Inflation Remains Low, Says the Government
The Consumer Price Index for All Urban Consumers (CPI-U) was unchanged in June on a seasonally adjusted basis, the U.S. Bureau of Labor Statistics reports.
Over the last 12 months, the all items index rose 1.6 percent.
The energy index declined again in June, falling 1.6 percent; this offset an increase in the index for all items less food and energy.
All the major energy component indexes declined, with the gasoline index falling 2.8 percent.
The food index was unchanged in June, with the index for food at home declining slightly as five of the six major grocery store food group indexes decreased.
BLS said the index for all items less food and energy rose 0.1 percent in June, its third straight such increase.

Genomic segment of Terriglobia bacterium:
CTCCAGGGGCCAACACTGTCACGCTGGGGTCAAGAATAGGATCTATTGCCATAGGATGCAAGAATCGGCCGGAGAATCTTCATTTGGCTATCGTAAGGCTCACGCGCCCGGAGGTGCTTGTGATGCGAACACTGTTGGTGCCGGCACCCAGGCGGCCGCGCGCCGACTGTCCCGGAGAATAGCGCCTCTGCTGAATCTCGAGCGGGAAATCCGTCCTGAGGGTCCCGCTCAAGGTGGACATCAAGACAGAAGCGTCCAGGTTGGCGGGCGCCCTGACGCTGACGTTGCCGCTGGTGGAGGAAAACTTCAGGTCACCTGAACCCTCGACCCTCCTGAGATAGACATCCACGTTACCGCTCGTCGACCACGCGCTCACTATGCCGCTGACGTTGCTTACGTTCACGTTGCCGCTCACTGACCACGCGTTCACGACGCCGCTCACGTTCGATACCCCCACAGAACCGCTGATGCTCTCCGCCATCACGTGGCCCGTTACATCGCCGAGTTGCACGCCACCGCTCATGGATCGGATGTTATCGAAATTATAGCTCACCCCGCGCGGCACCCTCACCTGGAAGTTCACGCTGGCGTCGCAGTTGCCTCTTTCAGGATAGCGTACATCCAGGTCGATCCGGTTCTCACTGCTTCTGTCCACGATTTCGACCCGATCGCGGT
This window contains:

The shelter index continued to rise, and the indexes for medical care, motor vehicle insurance, education, and personal care also increased. The indexes for airline fares, used cars and trucks, wireless telephone services, and new vehicles were among the indexes that declined in June.
So, what should we conclude? For starters, inflation looks nice and low, due mainly to low energy costs. However, inflation in housing and healthcare have been anything but nice and low. Considering that these are big ticket items, it’s no wonder people mistrust “official government data” on inflation.
Another question we might ask regards the Fed. Specifically, if the “all items” inflation rate is well below the Fed’s 2% target, why is the Fed still talking about raising interest rates?
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